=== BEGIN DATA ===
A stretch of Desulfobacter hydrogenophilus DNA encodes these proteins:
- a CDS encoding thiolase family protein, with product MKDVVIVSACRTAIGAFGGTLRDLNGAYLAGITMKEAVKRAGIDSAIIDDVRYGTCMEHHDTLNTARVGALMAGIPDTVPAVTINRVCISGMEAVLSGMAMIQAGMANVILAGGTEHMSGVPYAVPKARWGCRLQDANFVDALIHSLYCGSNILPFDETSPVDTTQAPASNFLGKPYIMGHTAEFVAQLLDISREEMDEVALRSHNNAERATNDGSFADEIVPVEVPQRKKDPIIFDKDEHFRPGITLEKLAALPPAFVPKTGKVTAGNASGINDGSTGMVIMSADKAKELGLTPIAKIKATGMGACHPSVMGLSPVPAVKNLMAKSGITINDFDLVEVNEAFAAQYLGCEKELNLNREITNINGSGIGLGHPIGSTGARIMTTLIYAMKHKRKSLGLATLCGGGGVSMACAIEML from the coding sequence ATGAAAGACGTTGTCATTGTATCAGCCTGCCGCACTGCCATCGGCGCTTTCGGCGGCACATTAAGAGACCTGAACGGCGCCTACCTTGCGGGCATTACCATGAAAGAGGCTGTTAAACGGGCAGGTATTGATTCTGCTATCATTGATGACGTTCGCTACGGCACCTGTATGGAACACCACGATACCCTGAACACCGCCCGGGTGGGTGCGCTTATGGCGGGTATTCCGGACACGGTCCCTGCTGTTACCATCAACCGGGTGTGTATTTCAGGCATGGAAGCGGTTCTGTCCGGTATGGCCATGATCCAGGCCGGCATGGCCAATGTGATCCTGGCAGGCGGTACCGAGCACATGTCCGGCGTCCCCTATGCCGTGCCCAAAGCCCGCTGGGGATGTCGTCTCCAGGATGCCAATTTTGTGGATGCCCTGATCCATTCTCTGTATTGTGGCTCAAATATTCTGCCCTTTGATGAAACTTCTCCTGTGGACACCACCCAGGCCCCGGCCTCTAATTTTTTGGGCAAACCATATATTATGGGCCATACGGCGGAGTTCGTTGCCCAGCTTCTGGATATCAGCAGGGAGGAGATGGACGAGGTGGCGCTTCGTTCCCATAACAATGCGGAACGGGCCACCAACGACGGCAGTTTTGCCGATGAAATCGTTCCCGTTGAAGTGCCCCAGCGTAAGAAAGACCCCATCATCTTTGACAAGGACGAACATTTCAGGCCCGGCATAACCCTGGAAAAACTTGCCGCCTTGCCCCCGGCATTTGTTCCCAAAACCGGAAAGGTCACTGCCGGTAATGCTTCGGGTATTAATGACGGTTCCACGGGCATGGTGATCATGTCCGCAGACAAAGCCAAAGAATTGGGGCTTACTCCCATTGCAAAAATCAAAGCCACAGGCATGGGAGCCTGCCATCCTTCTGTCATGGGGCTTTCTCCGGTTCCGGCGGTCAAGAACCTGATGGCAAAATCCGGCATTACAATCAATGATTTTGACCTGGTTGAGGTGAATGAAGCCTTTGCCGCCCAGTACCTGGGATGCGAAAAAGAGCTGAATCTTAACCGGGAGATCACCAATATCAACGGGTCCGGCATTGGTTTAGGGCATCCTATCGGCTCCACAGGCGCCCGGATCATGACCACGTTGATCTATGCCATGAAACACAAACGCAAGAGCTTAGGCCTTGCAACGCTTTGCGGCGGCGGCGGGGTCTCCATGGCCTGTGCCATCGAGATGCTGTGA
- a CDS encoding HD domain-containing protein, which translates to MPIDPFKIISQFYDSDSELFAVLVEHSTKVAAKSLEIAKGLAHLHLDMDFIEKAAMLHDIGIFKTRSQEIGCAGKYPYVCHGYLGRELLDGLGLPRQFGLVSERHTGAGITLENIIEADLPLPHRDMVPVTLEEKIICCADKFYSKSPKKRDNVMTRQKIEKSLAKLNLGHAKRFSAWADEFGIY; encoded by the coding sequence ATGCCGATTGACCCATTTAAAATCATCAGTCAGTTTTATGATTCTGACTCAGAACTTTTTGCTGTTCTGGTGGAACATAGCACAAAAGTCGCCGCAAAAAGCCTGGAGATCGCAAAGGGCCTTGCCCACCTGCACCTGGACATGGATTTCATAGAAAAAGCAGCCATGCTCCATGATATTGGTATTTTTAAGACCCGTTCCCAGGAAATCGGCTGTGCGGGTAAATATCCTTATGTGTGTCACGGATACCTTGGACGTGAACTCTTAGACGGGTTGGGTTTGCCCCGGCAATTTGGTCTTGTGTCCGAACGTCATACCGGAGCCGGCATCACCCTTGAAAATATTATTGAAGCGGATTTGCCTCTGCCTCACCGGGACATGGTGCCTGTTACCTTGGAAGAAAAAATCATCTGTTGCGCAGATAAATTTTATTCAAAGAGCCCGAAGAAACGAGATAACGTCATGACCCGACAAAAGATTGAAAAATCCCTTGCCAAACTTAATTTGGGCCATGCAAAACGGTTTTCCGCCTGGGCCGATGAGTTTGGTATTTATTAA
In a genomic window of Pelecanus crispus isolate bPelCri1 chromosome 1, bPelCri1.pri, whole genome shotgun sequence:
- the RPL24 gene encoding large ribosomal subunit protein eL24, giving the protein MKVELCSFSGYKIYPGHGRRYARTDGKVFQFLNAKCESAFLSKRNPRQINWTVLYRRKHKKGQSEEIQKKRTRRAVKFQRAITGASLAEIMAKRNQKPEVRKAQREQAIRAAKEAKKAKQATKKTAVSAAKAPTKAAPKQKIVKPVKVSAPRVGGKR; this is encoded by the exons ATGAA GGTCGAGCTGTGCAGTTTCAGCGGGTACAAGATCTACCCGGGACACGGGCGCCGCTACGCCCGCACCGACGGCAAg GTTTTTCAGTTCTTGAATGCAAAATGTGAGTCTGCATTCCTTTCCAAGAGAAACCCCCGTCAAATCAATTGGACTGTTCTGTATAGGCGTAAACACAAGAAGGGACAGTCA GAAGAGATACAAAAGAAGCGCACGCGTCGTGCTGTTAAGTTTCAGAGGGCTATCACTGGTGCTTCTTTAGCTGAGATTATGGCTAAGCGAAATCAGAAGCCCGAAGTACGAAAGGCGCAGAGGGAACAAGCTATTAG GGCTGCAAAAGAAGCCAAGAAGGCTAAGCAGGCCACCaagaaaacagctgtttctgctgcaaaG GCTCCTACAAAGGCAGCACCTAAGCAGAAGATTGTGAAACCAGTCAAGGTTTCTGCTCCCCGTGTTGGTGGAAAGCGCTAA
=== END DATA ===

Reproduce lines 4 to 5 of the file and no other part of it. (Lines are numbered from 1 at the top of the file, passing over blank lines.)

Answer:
In a genomic window of Pelecanus crispus isolate bPelCri1 chromosome 1, bPelCri1.pri, whole genome shotgun sequence:
- the RPL24 gene encoding large ribosomal subunit protein eL24, giving the protein MKVELCSFSGYKIYPGHGRRYARTDGKVFQFLNAKCESAFLSKRNPRQINWTVLYRRKHKKGQSEEIQKKRTRRAVKFQRAITGASLAEIMAKRNQKPEVRKAQREQAIRAAKEAKKAKQATKKTAVSAAKAPTKAAPKQKIVKPVKVSAPRVGGKR; this is encoded by the exons ATGAA GGTCGAGCTGTGCAGTTTCAGCGGGTACAAGATCTACCCGGGACACGGGCGCCGCTACGCCCGCACCGACGGCAAg GTTTTTCAGTTCTTGAATGCAAAATGTGAGTCTGCATTCCTTTCCAAGAGAAACCCCCGTCAAATCAATTGGACTGTTCTGTATAGGCGTAAACACAAGAAGGGACAGTCA GAAGAGATACAAAAGAAGCGCACGCGTCGTGCTGTTAAGTTTCAGAGGGCTATCACTGGTGCTTCTTTAGCTGAGATTATGGCTAAGCGAAATCAGAAGCCCGAAGTACGAAAGGCGCAGAGGGAACAAGCTATTAG GGCTGCAAAAGAAGCCAAGAAGGCTAAGCAGGCCACCaagaaaacagctgtttctgctgcaaaG GCTCCTACAAAGGCAGCACCTAAGCAGAAGATTGTGAAACCAGTCAAGGTTTCTGCTCCCCGTGTTGGTGGAAAGCGCTAA